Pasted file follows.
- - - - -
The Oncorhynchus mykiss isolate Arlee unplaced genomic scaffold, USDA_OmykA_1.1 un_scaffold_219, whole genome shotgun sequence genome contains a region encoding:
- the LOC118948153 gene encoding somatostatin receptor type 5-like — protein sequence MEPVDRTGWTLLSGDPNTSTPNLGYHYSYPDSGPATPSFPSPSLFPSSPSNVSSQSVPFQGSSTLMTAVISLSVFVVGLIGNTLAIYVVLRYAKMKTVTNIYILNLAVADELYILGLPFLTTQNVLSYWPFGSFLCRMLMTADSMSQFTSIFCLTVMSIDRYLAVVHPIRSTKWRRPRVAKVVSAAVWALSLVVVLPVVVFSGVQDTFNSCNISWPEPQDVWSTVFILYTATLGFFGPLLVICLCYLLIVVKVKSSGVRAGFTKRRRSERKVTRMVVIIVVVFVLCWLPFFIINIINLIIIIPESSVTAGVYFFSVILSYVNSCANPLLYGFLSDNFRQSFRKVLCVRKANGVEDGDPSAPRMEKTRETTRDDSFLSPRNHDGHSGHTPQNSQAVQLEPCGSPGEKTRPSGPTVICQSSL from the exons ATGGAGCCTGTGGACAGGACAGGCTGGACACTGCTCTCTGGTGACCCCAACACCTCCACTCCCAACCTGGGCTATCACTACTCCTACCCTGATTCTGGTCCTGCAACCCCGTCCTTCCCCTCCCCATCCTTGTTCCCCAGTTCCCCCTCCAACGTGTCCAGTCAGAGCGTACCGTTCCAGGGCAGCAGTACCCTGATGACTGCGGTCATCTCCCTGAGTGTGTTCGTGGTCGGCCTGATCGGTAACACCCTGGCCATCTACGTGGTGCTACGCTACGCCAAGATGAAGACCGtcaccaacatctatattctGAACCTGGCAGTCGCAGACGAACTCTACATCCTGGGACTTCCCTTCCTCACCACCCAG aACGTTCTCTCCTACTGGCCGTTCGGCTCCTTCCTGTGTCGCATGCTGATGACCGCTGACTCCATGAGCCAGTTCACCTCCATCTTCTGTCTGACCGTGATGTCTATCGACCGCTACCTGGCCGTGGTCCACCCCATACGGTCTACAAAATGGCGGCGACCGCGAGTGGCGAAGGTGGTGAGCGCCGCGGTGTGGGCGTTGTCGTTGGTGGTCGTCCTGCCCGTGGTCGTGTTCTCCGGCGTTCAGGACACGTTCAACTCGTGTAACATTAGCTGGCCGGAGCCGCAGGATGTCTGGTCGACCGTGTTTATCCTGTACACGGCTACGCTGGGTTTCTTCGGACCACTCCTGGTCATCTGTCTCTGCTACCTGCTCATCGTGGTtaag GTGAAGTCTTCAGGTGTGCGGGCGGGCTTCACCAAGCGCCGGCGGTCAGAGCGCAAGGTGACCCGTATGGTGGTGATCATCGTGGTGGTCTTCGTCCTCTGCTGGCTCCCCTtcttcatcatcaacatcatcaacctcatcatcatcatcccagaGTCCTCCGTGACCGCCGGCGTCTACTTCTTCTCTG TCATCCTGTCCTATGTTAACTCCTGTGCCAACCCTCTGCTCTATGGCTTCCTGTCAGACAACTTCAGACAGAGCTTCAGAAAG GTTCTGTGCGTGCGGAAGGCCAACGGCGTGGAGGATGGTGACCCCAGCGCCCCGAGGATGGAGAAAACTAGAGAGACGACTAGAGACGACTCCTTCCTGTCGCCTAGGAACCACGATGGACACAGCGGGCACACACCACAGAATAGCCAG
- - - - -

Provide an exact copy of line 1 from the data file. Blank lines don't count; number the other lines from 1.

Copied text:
The Oncorhynchus mykiss isolate Arlee unplaced genomic scaffold, USDA_OmykA_1.1 un_scaffold_219, whole genome shotgun sequence genome contains a region encoding: